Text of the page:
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How to make sure my UI remains the same across multiple screens? I've looked at some tutorials, but they didn't seem to apply to my situation.

I tried the following, but they didn't resolve my problem:

  • Various combinations in the window setting of Godot
  • Making a scene with graphic options where you can resize the screen ratio

If I can manage to get the UI to not fly around every time I resize the screen I either face two other problems:

  1. Making the screen smaller means the UI maintains its place but doesn't scale correctly, they stay in place.... but if the screen is; say reduced by like 50%, the UI is only reduced by like 25%, just giving random numbers cause I didn't measure it manually but visually the UI is clearly scaling at a different pace

  2. This time the UI scales correctly and remains in place but resizing the screen gives black borders around the edges.... my screen is 1366x768.... my window settings say so and also my Nvidia settings say so, they aren't lying... but if I set this to be the screen size in Godot, I get black borders...

The dilemma is that I can only manage to get 2 out of following 3 things that I want:

  1. The UI scaling properly
  2. The UI maintaining its place
  3. No black borders

How do I get all three?

I'm only showing the mininimap because changing resolutions requires me to rearrange every single piece of UI even if it is literally set to be anchored, it flies around in some screen sizes and even goes outside of the screen.

enter image description here

enter image description here

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and here's the main menu, just to showcase how stupid the situation is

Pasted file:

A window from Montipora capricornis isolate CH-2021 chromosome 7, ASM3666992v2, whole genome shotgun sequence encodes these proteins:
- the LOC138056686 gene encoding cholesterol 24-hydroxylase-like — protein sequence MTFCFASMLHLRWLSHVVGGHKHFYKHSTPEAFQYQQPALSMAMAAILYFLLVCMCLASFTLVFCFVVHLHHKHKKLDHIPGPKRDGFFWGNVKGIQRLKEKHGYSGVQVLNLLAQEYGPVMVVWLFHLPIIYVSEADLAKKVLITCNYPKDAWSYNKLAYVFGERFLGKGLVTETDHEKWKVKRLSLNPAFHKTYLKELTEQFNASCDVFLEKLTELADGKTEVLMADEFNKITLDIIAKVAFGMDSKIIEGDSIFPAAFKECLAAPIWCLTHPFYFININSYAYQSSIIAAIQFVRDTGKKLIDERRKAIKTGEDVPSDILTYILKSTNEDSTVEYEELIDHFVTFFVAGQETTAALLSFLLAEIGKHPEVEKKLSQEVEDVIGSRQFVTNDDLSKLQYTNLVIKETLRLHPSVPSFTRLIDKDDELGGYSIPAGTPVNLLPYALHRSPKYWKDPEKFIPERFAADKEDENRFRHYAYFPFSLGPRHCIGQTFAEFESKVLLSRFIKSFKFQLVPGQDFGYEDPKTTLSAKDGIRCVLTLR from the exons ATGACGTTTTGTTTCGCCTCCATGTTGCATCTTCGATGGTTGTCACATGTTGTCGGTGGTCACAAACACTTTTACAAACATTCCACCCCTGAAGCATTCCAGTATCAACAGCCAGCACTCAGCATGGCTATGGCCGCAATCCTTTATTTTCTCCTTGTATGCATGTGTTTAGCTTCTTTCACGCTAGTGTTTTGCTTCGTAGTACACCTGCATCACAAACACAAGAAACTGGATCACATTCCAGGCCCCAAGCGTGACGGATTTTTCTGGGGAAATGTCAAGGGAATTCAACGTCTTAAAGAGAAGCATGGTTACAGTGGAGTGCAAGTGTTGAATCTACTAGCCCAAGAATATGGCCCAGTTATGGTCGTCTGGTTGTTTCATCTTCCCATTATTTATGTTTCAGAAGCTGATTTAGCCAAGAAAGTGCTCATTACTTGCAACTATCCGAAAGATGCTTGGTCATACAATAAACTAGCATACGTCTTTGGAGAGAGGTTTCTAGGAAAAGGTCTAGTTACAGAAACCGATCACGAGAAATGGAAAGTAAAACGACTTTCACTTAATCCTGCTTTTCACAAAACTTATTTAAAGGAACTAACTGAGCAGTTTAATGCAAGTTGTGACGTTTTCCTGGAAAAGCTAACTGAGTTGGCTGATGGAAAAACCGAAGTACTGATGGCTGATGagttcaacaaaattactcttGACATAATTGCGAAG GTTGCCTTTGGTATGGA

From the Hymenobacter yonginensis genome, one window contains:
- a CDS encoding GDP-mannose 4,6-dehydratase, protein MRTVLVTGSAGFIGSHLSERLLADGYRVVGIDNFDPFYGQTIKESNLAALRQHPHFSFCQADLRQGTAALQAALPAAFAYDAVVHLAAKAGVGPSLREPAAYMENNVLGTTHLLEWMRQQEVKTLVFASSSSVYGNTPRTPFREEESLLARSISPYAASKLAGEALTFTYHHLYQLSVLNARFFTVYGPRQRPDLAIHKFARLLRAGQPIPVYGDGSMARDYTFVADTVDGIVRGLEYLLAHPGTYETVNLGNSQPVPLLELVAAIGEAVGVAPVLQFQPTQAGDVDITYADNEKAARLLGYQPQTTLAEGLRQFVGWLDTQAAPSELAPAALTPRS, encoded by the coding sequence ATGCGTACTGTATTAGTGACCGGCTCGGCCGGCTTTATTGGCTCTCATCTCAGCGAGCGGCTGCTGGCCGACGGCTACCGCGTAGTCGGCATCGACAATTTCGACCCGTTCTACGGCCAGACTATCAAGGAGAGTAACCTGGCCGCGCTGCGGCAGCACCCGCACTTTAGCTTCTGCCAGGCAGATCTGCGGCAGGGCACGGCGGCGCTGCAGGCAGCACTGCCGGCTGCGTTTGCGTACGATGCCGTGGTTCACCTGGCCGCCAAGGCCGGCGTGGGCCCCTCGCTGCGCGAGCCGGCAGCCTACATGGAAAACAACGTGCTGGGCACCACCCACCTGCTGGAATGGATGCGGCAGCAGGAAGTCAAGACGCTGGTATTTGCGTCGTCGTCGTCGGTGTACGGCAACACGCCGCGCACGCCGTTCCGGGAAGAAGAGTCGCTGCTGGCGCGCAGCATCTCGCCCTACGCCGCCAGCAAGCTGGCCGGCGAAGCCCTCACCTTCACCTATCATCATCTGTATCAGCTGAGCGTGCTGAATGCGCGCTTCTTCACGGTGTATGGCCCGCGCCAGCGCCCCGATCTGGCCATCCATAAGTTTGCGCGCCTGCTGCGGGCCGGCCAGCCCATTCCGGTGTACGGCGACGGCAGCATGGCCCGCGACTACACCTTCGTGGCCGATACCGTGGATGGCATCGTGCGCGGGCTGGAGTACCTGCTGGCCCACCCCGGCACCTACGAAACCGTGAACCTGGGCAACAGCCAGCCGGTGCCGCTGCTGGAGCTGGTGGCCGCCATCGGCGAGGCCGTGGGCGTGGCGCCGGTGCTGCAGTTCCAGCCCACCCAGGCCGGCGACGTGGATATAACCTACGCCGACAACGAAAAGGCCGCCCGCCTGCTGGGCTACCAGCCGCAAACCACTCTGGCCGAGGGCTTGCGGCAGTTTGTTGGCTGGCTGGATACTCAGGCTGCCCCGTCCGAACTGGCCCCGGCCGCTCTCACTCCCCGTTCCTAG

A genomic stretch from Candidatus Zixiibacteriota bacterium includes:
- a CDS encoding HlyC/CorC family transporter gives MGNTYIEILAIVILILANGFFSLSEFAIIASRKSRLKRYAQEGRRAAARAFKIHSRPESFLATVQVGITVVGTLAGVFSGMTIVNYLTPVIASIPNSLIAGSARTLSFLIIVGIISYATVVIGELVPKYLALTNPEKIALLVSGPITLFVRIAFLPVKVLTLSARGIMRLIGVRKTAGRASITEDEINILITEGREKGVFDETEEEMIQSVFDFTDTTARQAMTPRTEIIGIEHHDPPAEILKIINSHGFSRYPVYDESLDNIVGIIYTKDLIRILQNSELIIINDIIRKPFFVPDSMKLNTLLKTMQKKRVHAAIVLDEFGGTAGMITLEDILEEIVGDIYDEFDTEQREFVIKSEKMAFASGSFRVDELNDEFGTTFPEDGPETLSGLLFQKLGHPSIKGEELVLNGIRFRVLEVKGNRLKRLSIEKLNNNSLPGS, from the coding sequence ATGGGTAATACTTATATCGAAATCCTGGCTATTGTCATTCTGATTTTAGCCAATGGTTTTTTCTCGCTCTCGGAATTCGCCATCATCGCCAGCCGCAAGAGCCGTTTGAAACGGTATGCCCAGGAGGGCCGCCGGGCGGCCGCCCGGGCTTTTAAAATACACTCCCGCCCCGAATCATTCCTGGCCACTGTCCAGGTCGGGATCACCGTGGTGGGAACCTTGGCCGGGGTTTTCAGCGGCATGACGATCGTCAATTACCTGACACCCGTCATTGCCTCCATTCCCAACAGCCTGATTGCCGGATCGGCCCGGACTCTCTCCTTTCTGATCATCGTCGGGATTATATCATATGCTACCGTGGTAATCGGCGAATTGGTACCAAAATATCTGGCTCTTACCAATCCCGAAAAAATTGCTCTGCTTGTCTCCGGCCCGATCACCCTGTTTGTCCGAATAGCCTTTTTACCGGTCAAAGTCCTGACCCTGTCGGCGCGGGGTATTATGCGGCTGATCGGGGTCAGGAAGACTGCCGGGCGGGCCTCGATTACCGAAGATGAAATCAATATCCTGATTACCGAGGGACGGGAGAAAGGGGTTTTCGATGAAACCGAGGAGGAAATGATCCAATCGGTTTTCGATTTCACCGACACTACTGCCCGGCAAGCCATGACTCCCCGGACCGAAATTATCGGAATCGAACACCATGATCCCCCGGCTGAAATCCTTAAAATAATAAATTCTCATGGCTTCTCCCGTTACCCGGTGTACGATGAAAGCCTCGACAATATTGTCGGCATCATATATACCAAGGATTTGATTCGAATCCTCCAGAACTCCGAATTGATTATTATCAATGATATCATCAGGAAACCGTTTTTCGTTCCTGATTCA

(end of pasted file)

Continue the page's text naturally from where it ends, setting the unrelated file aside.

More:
enter image description here

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    \$\begingroup\$ This hinges on how you define "properly" and "its place". When the new screen can have a different physical resolution and different aspect ratio, "the same" is no longer an option. You have to decide on a policy for how the UI should adapt to the new situation. There is more than one reasonable policy to adopt, so engines cannot always "do the right thing" by default. Instead they give you features to implement multiple different policies. To help you implement the policy that seems right to you, we need it specified: try mocking up screenshots at different resolutions as examples. \$\endgroup\$
    – DMGregory
    Jul 7, 2023 at 20:21
  • \$\begingroup\$ @DMGregory maybe but I'm pretty sure no one wants to play game where if you swtich device the UI either becomes useless or you get black borders around the screen so I just cant pathom why th engine would even give you the option to do that... \$\endgroup\$
    – Cei
    Jul 8, 2023 at 9:32
  • \$\begingroup\$ @DMGregory especially when using my OWN actual screen size results in black borders.... \$\endgroup\$
    – Cei
    Jul 8, 2023 at 9:56
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    \$\begingroup\$ What I asked you to do was mock up screenshots of what you WANT your UI to look like on different resolutions, so we can help you achieve that. We know you don't want what you have — what we need to know is what specifically you want instead. \$\endgroup\$